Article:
Like other oriental carpets, Sikkimese carpets are also hand knotted and woven in fixed vertical looms which are kept standing with the support of a wall. This art requires a high degree of concentration.
The carpet making craft is taken up mainly by women in Sikkim. The carpet designs are normally of mythical birds, flowers like the lotus, snowlions, dragons, eight Buddhist lucky signs etc.
Carpets of different sizes for covering walls, chairs, sofas, beds or diwans are made and marketed through the Sikkim Handloom and Handicrafts Development Corporation. The time taken in making these carpets varies according to the size of the carpets and their designs (that may take from one to several months) and also the ability of the weaver. These carpets can cost anywhere between a few thousands to a lakh.
The Directorate of Handicrafts and Handloom, Government of Sikkim provides training in carpet weaving for two years to all interested Sikkimese boys and girls between the age group of 14 to 24 years.
After training, people can work from their own homes or they can avail of the employment facilities provided by the DirectorateThe state government has also accorded approval and sanction for the revision and enhancement of stipend to the trainees of the Directorate of Handicrafts and Handlooms with effect from 1st April 2012 as under a revised rate of first year Rs 1,500/ per month and second year and onwards Rs 2,000/ per month.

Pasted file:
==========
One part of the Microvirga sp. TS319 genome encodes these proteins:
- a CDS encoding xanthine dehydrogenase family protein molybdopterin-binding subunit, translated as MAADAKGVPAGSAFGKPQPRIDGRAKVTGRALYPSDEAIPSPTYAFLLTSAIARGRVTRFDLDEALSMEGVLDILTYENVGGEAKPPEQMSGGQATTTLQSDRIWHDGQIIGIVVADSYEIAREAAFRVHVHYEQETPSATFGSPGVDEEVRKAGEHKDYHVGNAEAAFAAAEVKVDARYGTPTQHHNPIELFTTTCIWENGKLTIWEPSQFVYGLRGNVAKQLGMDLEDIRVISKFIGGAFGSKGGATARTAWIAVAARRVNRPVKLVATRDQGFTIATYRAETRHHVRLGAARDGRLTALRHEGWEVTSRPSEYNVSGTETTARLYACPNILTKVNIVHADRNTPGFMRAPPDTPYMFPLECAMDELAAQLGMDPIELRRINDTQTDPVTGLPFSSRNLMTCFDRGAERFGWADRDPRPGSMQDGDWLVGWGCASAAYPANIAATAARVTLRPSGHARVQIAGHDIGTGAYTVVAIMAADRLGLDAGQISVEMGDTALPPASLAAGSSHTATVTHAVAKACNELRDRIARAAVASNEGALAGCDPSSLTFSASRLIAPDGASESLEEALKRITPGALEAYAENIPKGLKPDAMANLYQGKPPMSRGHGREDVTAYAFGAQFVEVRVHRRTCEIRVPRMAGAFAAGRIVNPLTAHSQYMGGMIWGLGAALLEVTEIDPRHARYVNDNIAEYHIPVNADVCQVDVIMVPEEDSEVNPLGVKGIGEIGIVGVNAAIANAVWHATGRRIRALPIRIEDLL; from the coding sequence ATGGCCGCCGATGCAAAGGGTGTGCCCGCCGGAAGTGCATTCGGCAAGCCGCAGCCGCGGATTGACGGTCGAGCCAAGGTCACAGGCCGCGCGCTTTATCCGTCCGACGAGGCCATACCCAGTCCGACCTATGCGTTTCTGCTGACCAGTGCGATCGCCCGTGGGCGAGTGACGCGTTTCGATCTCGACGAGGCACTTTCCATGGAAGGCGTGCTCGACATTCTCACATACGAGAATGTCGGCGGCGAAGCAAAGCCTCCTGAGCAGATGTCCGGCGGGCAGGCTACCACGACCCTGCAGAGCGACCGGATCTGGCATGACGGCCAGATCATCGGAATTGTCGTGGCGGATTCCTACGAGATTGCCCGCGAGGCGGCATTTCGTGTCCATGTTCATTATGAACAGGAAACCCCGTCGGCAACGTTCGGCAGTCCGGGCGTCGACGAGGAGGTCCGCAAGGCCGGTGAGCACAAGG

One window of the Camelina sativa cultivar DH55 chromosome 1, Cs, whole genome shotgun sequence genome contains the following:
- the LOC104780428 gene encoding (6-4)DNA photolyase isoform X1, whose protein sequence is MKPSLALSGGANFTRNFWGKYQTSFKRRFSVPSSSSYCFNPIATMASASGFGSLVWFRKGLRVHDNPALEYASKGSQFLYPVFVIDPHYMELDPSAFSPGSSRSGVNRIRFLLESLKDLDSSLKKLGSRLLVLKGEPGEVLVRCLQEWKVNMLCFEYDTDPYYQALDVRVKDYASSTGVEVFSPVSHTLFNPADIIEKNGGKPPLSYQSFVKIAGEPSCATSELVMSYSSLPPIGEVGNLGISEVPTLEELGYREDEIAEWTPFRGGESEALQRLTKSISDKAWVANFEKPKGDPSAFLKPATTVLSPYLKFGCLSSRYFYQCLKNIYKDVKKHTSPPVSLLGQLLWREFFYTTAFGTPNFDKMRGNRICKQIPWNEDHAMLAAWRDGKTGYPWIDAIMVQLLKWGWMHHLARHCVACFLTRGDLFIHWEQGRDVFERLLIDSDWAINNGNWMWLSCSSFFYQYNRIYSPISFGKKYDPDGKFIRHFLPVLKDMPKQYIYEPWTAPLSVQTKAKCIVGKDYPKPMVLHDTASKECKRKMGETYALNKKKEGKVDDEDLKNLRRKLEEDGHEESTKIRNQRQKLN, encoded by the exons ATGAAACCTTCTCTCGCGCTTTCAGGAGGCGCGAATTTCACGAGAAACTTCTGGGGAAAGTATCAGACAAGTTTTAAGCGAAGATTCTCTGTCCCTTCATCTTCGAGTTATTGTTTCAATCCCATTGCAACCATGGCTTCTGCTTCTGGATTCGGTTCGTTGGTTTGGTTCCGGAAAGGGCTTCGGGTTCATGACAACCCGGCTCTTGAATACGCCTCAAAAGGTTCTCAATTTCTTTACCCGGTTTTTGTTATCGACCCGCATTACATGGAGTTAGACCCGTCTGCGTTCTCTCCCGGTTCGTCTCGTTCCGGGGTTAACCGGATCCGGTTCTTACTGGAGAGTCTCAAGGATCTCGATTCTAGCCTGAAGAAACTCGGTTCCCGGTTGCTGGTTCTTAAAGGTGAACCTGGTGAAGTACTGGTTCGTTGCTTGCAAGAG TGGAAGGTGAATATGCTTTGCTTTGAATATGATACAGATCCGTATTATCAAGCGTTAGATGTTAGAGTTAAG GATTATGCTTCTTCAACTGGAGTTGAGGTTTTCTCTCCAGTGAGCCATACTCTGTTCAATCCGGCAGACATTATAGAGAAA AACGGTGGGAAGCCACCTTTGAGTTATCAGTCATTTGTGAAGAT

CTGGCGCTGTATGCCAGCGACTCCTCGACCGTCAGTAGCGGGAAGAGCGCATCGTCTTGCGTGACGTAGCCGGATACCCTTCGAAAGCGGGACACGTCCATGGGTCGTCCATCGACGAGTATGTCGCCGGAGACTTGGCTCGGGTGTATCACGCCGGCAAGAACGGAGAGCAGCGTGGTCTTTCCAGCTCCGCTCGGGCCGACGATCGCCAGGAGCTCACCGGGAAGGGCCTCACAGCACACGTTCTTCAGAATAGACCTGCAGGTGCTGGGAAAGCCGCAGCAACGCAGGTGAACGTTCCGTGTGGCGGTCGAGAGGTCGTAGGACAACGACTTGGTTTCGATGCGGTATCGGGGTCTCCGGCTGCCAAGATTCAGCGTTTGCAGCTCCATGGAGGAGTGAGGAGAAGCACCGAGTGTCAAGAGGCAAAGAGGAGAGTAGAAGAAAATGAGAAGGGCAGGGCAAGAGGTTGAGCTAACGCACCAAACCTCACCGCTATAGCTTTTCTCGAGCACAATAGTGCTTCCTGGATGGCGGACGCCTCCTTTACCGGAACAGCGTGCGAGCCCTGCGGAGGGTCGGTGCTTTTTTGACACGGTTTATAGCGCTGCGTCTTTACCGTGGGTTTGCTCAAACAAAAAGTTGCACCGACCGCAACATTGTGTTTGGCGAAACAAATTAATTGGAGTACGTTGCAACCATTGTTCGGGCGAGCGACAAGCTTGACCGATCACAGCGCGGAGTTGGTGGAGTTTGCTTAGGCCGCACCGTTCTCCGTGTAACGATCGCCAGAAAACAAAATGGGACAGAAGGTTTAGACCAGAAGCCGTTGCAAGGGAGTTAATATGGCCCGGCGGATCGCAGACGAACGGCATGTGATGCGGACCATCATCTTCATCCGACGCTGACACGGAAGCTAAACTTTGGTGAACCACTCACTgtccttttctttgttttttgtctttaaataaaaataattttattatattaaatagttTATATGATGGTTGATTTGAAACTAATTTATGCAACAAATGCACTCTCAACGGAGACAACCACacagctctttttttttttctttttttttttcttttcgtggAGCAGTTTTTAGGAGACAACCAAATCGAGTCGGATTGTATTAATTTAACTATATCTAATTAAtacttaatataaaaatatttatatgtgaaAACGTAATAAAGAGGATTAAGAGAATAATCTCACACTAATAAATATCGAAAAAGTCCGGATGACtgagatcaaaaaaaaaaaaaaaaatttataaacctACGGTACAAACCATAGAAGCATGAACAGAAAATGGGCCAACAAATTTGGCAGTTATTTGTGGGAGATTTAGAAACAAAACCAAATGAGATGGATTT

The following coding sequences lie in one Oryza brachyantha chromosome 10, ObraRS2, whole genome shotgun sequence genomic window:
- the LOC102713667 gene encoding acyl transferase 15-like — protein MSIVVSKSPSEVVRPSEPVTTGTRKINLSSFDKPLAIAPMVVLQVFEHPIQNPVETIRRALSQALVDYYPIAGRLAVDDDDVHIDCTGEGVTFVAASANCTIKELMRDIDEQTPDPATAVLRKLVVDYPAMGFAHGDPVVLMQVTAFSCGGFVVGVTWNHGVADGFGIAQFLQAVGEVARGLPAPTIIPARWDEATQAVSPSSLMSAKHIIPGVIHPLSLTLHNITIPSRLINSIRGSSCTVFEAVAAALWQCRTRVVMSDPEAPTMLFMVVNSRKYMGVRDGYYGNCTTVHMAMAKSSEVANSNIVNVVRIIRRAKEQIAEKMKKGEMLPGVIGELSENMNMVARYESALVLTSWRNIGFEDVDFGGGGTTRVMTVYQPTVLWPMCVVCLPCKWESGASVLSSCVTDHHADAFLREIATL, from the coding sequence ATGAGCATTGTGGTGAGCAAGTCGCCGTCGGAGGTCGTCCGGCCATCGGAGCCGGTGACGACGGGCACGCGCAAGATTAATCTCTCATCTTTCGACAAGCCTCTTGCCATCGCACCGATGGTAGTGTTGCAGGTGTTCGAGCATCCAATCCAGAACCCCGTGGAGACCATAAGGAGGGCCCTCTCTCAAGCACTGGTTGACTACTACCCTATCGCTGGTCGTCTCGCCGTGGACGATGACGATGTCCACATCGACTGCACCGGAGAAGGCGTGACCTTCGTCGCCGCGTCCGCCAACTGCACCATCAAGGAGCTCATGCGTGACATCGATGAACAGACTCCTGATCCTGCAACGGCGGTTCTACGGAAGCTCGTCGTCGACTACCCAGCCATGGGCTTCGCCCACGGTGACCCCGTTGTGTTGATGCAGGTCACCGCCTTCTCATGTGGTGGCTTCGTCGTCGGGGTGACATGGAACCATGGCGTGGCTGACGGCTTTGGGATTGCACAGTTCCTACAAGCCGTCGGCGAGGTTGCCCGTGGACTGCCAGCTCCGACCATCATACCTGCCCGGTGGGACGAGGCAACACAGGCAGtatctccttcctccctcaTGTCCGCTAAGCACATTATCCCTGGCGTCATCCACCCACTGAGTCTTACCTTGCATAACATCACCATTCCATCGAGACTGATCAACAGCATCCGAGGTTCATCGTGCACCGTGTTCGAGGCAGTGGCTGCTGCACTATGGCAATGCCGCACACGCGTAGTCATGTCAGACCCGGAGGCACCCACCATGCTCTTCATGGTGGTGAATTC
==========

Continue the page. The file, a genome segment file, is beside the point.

During the first year of training, the trainees are imparted knowledge and skill relating to carding, plain weave and yarn spinning. During the second year the trainees are taught how to weave a variety of designs. After training, these trainees can work from their own homes or they can avail of the facilities provided by the Directorate by coming to work as paid workers in the production centres. They can also form craft cooperatives with others.
The Tanga is a traditional design used in carpets in Sikkim. The Tanga is actually a medallion or a coin and is popularly used in carpets, wood carvings, paintings etc. While the original coin is said to have some words inscribed in the middle, these designs in carpets have no inscriptions.
In ancient times, the Lepchas who are the original inhabitants of Sikkim were said to use yarn spun out of stinging nettle (sisnu) plant to weave clothes and carpets. Today cotton and woolen yarn are used together with vegetable dyes and synthetic colours.
Lepcha made carpets have an influence of Bhutia designs and are woven in vertical looms with a backstrap. Such looms are of small width. Traditional designs with different colours are also used to make carpets which are used as bedspreads, bags, cushion covers and table mats.